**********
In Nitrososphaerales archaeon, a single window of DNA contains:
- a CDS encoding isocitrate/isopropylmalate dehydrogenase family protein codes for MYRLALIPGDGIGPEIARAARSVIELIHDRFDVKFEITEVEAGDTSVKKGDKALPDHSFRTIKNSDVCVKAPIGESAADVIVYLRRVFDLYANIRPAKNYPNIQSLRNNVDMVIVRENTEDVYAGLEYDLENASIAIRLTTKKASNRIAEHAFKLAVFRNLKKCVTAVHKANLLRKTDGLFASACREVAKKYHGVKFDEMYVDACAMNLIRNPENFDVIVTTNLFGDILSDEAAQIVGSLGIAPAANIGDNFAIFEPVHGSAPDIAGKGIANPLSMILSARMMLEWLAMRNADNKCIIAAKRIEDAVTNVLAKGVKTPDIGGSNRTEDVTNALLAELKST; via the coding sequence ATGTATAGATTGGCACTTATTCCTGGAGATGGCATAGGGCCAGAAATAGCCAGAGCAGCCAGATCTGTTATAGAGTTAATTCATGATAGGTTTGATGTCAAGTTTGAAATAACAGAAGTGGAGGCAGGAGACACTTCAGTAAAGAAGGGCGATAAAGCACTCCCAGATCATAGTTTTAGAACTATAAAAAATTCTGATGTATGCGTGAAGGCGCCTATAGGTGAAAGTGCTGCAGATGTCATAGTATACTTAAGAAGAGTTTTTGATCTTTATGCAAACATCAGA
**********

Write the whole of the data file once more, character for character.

In Nitrososphaerales archaeon, a single window of DNA contains:
- a CDS encoding isocitrate/isopropylmalate dehydrogenase family protein codes for MYRLALIPGDGIGPEIARAARSVIELIHDRFDVKFEITEVEAGDTSVKKGDKALPDHSFRTIKNSDVCVKAPIGESAADVIVYLRRVFDLYANIRPAKNYPNIQSLRNNVDMVIVRENTEDVYAGLEYDLENASIAIRLTTKKASNRIAEHAFKLAVFRNLKKCVTAVHKANLLRKTDGLFASACREVAKKYHGVKFDEMYVDACAMNLIRNPENFDVIVTTNLFGDILSDEAAQIVGSLGIAPAANIGDNFAIFEPVHGSAPDIAGKGIANPLSMILSARMMLEWLAMRNADNKCIIAAKRIEDAVTNVLAKGVKTPDIGGSNRTEDVTNALLAELKST; via the coding sequence ATGTATAGATTGGCACTTATTCCTGGAGATGGCATAGGGCCAGAAATAGCCAGAGCAGCCAGATCTGTTATAGAGTTAATTCATGATAGGTTTGATGTCAAGTTTGAAATAACAGAAGTGGAGGCAGGAGACACTTCAGTAAAGAAGGGCGATAAAGCACTCCCAGATCATAGTTTTAGAACTATAAAAAATTCTGATGTATGCGTGAAGGCGCCTATAGGTGAAAGTGCTGCAGATGTCATAGTATACTTAAGAAGAGTTTTTGATCTTTATGCAAACATCAGA